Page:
I basically fell in love with Rainbow Rowell as one of my new favorite authors this year. I read all three of her books and saw her at a reading (delightful!). It’s tempting to put all three of her books in my list and if I did a top 15 I probably would. Attachments is pretty great with its late 1990s email monitoring setup. Eleanor & Park is probably her most popular and while it’s great, it’s probably my least favorite (but still in my top 15). But Fangirl gets the top spot for exploring the life of a freshman college student having a difficult transition (I can relate), exploring writing and also diving into fan fiction with a fun sendup of the Harry Potter world. I didn’t want it to end.
- The Story of Edgar Sawtelle by David Wroblewski
This was kind of an unexpected favorite. It’s much more of a literary novel (and an Oprah pick!) and it took a little getting used to the literary style, but once the book got going I really got into it. It’s the story of a mute boy and his family that trains dogs, and, well, ultimately it’s a retelling of Hamlet. I’m kind of slow on the uptake with that kind of stuff though. I just enjoyed the story for what it was. For me the story really hit its stride when the boy was on the run with his dogs.
- Kindred by Octavia Butler
Another surprise favorite, I listened to Kindred while running. I’ve read Octavia Butler before and found her to be a little intense. Kind of severe I guess, which felt odd in the more fantasy works I’ve read. This one is entirely realistic, except for the fact that Dana is inexplicably drawn from the 1970s to slave-holding 1800s Maryland. Another time travel novel with no time machine! I love that concept. It’s a perfect scenario for Butler’s intense style, and it was riveting.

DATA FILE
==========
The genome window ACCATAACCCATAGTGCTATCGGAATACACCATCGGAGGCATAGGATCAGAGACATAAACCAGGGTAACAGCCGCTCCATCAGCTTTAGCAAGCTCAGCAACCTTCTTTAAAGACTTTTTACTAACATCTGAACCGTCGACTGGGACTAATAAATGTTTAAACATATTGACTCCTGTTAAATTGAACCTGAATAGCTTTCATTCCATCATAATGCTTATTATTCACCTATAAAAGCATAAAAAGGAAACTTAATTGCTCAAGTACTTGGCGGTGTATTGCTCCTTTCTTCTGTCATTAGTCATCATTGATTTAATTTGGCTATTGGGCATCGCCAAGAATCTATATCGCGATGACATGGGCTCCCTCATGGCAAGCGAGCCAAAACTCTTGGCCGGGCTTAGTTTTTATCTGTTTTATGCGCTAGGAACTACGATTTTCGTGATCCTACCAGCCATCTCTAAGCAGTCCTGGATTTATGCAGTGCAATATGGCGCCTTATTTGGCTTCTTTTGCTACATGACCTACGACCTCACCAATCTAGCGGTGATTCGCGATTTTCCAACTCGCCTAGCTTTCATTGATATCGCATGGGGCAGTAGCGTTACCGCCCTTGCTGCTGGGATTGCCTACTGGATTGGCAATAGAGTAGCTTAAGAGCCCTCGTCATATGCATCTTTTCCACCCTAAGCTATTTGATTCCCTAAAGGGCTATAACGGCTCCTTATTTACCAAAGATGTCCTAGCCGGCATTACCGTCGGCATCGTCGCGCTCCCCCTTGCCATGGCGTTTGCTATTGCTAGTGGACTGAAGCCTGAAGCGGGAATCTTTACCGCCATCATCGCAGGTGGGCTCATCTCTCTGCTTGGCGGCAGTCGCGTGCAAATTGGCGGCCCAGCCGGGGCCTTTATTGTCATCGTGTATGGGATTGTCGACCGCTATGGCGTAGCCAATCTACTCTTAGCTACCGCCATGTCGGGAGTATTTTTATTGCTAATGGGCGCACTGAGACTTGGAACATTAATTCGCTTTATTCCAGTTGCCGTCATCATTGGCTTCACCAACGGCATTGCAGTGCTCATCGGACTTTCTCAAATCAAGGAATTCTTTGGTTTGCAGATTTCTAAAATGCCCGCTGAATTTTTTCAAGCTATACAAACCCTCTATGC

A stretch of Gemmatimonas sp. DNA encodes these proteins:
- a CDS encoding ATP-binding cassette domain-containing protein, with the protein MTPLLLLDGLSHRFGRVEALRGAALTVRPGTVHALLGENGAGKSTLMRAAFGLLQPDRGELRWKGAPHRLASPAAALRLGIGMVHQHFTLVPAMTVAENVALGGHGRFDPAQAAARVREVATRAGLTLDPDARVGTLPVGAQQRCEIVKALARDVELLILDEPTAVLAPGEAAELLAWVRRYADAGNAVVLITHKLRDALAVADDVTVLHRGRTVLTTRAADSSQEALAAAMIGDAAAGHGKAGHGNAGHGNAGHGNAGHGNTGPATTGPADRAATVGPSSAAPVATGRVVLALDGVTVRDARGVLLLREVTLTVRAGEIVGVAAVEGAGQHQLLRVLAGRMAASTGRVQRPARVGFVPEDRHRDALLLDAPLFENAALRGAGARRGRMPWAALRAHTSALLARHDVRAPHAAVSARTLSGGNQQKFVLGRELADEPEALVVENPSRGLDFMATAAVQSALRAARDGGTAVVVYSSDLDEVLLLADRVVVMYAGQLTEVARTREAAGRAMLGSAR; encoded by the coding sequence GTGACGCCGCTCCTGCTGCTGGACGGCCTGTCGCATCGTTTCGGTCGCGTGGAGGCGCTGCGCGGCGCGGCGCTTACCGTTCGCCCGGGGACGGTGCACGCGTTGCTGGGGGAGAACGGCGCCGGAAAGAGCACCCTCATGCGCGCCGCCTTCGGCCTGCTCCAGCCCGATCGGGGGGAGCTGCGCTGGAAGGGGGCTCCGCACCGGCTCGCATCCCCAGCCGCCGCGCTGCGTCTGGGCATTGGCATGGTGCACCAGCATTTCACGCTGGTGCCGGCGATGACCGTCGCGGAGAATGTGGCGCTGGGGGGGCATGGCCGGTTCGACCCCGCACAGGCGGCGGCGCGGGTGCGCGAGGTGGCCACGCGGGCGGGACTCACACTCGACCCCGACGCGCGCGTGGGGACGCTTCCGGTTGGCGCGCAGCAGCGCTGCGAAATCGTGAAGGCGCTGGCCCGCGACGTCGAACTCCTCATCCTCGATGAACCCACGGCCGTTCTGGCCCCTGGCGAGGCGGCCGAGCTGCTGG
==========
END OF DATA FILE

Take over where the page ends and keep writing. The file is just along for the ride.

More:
- Old Man’s War by John Scalzi
John Scalzi became one of my favorite writers this year. His reimagining of Robert Heinlein’s Starship Troopers is just great. It kicks off an entire series and it’s full of mind-bending surprises, sci-fi insight and just plain grunts doing their thing. Good stuff. Perhaps the only reason Scalzi didn’t make the top five is because his stuff has an unassuming quality that doesn’t draw attention to itself. It’s just a good read.
- The Passage by Justin Cronin
This pre- and post-apocalypse vampire story is incredible in its breadth and depth. It’s long and takes some getting used to, which is probably why it’s not higher on the list, but the worlds it takes you to are fantastic. The narrative jumps around, sometimes entire generations, but you keep getting various glimpses of the tragedy unfolding. You see a post-apocalyptic hidey-hole and then generations later a compound that’s found a way to survive. My biggest complaint is that it turns into a trilogy and starts to get bizarre. I thought The Twelve was kind of a letdown and I’m less eager for the third installment.
- Feed by Mira Grant
I remember being amazed at the pace and imagination of this zombie tale. It’s the story of two adventure-addicted bloggers in a world where humanity has learned to live with their zombie infestation. The bloggers land on a press tour with a presidential candidate when a mysterious plot threatens them all. It moves at a breakneck pace and Mira Grant is not afraid to kill off main characters, which makes it a thrill ride. The only reason it’s not higher on the list is because it spawns two disappointing sequels that really kill the mood. (Notice a theme? Trilogies are really killing good stories. I know it’s tempting, but leave well enough alone!)